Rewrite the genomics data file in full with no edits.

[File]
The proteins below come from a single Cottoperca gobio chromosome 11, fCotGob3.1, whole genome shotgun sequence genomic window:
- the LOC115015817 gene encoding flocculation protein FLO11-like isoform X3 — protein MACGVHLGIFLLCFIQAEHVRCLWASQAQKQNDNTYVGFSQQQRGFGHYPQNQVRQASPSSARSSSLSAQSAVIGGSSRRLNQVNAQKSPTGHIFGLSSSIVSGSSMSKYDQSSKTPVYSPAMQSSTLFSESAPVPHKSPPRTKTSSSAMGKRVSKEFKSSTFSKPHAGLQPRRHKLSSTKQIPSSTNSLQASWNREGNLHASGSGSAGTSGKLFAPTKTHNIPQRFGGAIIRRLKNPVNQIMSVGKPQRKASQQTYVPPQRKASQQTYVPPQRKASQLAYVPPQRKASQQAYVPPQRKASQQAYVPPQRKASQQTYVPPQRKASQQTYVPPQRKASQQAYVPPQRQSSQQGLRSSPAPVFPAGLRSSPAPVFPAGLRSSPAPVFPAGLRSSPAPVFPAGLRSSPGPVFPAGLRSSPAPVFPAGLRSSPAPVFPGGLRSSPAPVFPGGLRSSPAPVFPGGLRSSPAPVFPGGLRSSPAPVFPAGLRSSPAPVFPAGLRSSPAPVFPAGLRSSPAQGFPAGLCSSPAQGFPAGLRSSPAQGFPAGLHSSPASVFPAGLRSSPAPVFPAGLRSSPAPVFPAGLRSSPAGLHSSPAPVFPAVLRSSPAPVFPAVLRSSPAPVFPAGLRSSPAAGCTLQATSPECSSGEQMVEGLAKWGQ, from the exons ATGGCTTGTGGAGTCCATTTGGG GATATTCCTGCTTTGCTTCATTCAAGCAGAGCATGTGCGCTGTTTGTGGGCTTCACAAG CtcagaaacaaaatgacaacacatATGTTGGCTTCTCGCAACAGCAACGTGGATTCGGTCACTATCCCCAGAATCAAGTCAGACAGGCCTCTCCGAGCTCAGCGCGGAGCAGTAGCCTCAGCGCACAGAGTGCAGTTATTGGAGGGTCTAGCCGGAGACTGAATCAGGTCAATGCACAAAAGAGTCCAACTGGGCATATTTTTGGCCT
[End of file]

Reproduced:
The proteins below come from a single Cottoperca gobio chromosome 11, fCotGob3.1, whole genome shotgun sequence genomic window:
- the LOC115015817 gene encoding flocculation protein FLO11-like isoform X3 — protein MACGVHLGIFLLCFIQAEHVRCLWASQAQKQNDNTYVGFSQQQRGFGHYPQNQVRQASPSSARSSSLSAQSAVIGGSSRRLNQVNAQKSPTGHIFGLSSSIVSGSSMSKYDQSSKTPVYSPAMQSSTLFSESAPVPHKSPPRTKTSSSAMGKRVSKEFKSSTFSKPHAGLQPRRHKLSSTKQIPSSTNSLQASWNREGNLHASGSGSAGTSGKLFAPTKTHNIPQRFGGAIIRRLKNPVNQIMSVGKPQRKASQQTYVPPQRKASQQTYVPPQRKASQLAYVPPQRKASQQAYVPPQRKASQQAYVPPQRKASQQTYVPPQRKASQQTYVPPQRKASQQAYVPPQRQSSQQGLRSSPAPVFPAGLRSSPAPVFPAGLRSSPAPVFPAGLRSSPAPVFPAGLRSSPGPVFPAGLRSSPAPVFPAGLRSSPAPVFPGGLRSSPAPVFPGGLRSSPAPVFPGGLRSSPAPVFPGGLRSSPAPVFPAGLRSSPAPVFPAGLRSSPAPVFPAGLRSSPAQGFPAGLCSSPAQGFPAGLRSSPAQGFPAGLHSSPASVFPAGLRSSPAPVFPAGLRSSPAPVFPAGLRSSPAGLHSSPAPVFPAVLRSSPAPVFPAVLRSSPAPVFPAGLRSSPAAGCTLQATSPECSSGEQMVEGLAKWGQ, from the exons ATGGCTTGTGGAGTCCATTTGGG GATATTCCTGCTTTGCTTCATTCAAGCAGAGCATGTGCGCTGTTTGTGGGCTTCACAAG CtcagaaacaaaatgacaacacatATGTTGGCTTCTCGCAACAGCAACGTGGATTCGGTCACTATCCCCAGAATCAAGTCAGACAGGCCTCTCCGAGCTCAGCGCGGAGCAGTAGCCTCAGCGCACAGAGTGCAGTTATTGGAGGGTCTAGCCGGAGACTGAATCAGGTCAATGCACAAAAGAGTCCAACTGGGCATATTTTTGGCCT